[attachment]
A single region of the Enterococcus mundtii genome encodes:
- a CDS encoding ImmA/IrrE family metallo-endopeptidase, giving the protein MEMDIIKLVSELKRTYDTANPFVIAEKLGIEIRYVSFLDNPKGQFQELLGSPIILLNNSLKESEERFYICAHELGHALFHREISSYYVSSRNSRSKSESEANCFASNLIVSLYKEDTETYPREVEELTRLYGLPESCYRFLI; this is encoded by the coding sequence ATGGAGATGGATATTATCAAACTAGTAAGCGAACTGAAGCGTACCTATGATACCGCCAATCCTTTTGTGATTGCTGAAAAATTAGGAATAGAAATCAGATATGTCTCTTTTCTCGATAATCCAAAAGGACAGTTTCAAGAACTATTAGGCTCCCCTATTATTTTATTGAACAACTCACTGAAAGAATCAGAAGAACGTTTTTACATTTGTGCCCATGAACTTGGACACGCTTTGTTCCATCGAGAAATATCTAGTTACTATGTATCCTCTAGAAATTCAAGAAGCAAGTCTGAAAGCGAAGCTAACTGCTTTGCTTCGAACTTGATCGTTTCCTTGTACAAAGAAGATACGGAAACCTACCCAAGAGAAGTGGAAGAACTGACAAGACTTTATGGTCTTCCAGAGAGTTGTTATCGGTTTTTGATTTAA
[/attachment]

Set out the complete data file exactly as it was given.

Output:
A single region of the Enterococcus mundtii genome encodes:
- a CDS encoding ImmA/IrrE family metallo-endopeptidase, giving the protein MEMDIIKLVSELKRTYDTANPFVIAEKLGIEIRYVSFLDNPKGQFQELLGSPIILLNNSLKESEERFYICAHELGHALFHREISSYYVSSRNSRSKSESEANCFASNLIVSLYKEDTETYPREVEELTRLYGLPESCYRFLI; this is encoded by the coding sequence ATGGAGATGGATATTATCAAACTAGTAAGCGAACTGAAGCGTACCTATGATACCGCCAATCCTTTTGTGATTGCTGAAAAATTAGGAATAGAAATCAGATATGTCTCTTTTCTCGATAATCCAAAAGGACAGTTTCAAGAACTATTAGGCTCCCCTATTATTTTATTGAACAACTCACTGAAAGAATCAGAAGAACGTTTTTACATTTGTGCCCATGAACTTGGACACGCTTTGTTCCATCGAGAAATATCTAGTTACTATGTATCCTCTAGAAATTCAAGAAGCAAGTCTGAAAGCGAAGCTAACTGCTTTGCTTCGAACTTGATCGTTTCCTTGTACAAAGAAGATACGGAAACCTACCCAAGAGAAGTGGAAGAACTGACAAGACTTTATGGTCTTCCAGAGAGTTGTTATCGGTTTTTGATTTAA